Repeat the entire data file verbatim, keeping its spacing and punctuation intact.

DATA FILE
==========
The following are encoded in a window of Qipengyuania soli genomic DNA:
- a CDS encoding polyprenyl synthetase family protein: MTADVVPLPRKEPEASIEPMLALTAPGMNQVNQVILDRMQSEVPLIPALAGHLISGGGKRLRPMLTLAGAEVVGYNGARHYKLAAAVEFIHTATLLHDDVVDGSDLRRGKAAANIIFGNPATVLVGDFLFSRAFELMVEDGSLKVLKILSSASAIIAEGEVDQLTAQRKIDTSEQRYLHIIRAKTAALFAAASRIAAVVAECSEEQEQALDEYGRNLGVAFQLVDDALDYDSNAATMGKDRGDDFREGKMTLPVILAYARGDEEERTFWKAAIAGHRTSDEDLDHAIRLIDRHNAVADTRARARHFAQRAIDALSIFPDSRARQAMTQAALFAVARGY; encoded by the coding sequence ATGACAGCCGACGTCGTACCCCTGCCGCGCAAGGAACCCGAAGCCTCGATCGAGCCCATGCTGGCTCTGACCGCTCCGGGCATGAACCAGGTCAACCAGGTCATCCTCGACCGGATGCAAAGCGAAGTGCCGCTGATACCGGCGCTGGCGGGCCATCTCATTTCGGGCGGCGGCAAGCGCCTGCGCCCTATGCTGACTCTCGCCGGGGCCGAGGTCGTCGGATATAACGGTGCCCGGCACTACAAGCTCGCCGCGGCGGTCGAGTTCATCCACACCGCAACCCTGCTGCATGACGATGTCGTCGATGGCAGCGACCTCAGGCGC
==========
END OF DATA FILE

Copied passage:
The following are encoded in a window of Qipengyuania soli genomic DNA:
- a CDS encoding polyprenyl synthetase family protein: MTADVVPLPRKEPEASIEPMLALTAPGMNQVNQVILDRMQSEVPLIPALAGHLISGGGKRLRPMLTLAGAEVVGYNGARHYKLAAAVEFIHTATLLHDDVVDGSDLRRGKAAANIIFGNPATVLVGDFLFSRAFELMVEDGSLKVLKILSSASAIIAEGEVDQLTAQRKIDTSEQRYLHIIRAKTAALFAAASRIAAVVAECSEEQEQALDEYGRNLGVAFQLVDDALDYDSNAATMGKDRGDDFREGKMTLPVILAYARGDEEERTFWKAAIAGHRTSDEDLDHAIRLIDRHNAVADTRARARHFAQRAIDALSIFPDSRARQAMTQAALFAVARGY; encoded by the coding sequence ATGACAGCCGACGTCGTACCCCTGCCGCGCAAGGAACCCGAAGCCTCGATCGAGCCCATGCTGGCTCTGACCGCTCCGGGCATGAACCAGGTCAACCAGGTCATCCTCGACCGGATGCAAAGCGAAGTGCCGCTGATACCGGCGCTGGCGGGCCATCTCATTTCGGGCGGCGGCAAGCGCCTGCGCCCTATGCTGACTCTCGCCGGGGCCGAGGTCGTCGGATATAACGGTGCCCGGCACTACAAGCTCGCCGCGGCGGTCGAGTTCATCCACACCGCAACCCTGCTGCATGACGATGTCGTCGATGGCAGCGACCTCAGGCGC